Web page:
Although they took place on opposite ends of the Nation and were set up as distinctively different beasts, Woodstock and Altamont are nearly always used as an angel and devil analogy, the shining heart of the optimist, change-the-world, peace-and-love ’60s vs. the dark dismantling of bad drug freakouts and Mansonoid zombie killers. An easy yin-and-yang scenario for lazy writers and uninformed cultural historians alike. In reality Altamont was not set up to be anything like Woodstock. While the party in Bethel was touted from the very beginning as a multi-band festival to spread out over three days, Altamont was from its inception a simple showcase for the Rolling Stones with the other bands added as afterthoughts, a sort of nod of their golden hat to a flower power generation they never truly belonged to. Woodstock was originally a paid festival before The People took over and made it free, while Altamont was free from the very start. Woodstock was set up as a multi-day affair, while Altamont was schedule for just one very long day. The two festivals really couldn’t be more different in their intentions and setups.
While it cannot be denied that Altamont turned out very badly and deserved the harsh press it received (thanks to the Grateful Dead for sparking the idea for hiring the Hells Angels as security), one thing that is hardly ever mentioned is the actual music. Five bands played at Altamont, three of which had also graced the stage at Stock just months earlier and would be cashing in madly on the film and endless double albums commemorating the event. The main aspects always mentioned about the bands at Altamont are what horrific events took place during their sets. Marty Balin of Jefferson Airplane getting knocked unconscious by the Angels during their performance. Meredith getting stabbed to death while The Stones shuffled through their shortened set. The outbreaks of violence during Santana and CSN&Y. The music itself tends to be left out in the cold like an Orange Sunshine casualty in the Speedway dawn.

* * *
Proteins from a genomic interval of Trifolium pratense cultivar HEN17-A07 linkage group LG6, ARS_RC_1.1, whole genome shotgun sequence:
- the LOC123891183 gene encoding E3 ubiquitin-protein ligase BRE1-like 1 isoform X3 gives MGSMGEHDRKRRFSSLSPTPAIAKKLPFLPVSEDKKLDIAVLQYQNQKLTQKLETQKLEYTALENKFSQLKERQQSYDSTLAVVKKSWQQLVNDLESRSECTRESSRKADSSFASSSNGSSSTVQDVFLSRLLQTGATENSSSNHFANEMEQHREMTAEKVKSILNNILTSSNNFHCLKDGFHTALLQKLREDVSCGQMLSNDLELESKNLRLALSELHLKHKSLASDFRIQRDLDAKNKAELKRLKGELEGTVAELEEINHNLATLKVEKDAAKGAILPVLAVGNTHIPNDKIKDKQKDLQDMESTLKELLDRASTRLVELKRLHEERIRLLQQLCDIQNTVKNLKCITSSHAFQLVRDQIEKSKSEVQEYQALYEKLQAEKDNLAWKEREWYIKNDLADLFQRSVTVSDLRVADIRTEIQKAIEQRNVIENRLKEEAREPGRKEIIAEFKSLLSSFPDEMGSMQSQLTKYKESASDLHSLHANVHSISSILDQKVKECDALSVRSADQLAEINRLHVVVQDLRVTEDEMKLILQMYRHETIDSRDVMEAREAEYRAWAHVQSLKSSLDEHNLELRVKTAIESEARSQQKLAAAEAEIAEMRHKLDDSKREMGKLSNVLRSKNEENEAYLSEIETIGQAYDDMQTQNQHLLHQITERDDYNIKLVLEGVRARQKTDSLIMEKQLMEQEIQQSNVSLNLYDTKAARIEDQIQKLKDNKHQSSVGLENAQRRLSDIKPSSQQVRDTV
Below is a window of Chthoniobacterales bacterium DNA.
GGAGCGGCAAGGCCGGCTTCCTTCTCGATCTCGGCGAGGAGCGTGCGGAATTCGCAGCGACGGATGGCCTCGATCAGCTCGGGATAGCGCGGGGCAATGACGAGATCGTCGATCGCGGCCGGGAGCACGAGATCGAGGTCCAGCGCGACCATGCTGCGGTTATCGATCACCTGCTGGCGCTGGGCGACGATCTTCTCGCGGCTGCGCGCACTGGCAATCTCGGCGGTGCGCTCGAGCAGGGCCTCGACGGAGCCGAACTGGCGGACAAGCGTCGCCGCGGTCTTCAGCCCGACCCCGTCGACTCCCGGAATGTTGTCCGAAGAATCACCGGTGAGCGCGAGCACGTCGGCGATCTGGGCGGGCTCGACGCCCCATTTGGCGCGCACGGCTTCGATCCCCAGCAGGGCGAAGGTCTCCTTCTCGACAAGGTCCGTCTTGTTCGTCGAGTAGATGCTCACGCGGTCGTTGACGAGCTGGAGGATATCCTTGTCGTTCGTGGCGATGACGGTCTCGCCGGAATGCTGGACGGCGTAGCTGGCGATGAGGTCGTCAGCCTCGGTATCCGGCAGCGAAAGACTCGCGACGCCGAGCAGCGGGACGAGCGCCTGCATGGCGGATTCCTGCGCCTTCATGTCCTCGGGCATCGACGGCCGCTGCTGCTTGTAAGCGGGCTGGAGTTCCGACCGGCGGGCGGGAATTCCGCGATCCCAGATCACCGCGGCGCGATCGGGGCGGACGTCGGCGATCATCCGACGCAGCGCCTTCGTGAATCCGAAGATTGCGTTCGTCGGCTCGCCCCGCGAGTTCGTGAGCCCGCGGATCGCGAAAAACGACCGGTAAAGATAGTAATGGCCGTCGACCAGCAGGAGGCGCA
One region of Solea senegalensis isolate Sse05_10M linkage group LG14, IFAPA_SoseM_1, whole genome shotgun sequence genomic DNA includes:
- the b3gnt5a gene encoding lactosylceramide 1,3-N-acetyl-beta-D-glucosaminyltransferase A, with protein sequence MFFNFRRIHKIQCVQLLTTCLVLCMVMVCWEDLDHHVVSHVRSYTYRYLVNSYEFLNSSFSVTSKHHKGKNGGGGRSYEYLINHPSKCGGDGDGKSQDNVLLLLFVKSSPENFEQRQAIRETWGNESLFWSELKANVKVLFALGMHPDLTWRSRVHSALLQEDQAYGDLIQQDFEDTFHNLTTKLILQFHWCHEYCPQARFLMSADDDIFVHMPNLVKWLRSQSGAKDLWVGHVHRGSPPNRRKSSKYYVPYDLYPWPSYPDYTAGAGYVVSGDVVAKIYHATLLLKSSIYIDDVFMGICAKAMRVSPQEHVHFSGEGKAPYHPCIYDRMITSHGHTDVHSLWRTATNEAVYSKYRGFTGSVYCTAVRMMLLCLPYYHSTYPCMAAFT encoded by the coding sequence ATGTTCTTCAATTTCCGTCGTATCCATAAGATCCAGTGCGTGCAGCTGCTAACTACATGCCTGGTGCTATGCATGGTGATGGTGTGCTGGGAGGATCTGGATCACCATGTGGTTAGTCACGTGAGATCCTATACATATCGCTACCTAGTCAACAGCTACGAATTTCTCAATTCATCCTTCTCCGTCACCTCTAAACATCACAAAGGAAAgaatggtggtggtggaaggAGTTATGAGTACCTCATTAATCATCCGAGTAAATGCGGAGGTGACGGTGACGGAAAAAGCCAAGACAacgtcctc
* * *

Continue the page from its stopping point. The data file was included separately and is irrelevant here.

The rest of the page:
The reason for this is simple. Because of the violence and degeneration on display at Alty, there was never an album released to showcase the musical trip of the evening. The documentary itself focused mostly on the blood and the shell-shocked faces of the audience. Meanwhile, everyone and their ex-hippie mother assumes that the music of Woodstock was a glorious tapestry of good vibes that no amount of rain or mud or brown acid could conspire to soil. You already know all the clichés. Hendrix rocking the Anthem at dawn. Santana headbanging away on one riff for an hour. CSN&Y with their “soaring harmonies”. Ten Years After with their savage blues pummeling and watermelons. But for each of these instantly iconic moments there were the ones you never hear about. The abysmally bad Dead set in the pouring rain with the failing amps. The Band showing up lethargic and out of tune. The ear-splittingly awful Incredible String Band set where 300,000-plus couldn’t hide their disinterest. The lame band that played the woodblocks. John Sebastian’s cloying, twee wailings. And…ahem…Melanie. The editing in the final Woodstock film made it seem like one flowing, groovy dreamscape of history in the making, but The Stock’s musical reality was far drearier than what Rolling Stone’s decades-long propaganda campaign has led us to believe.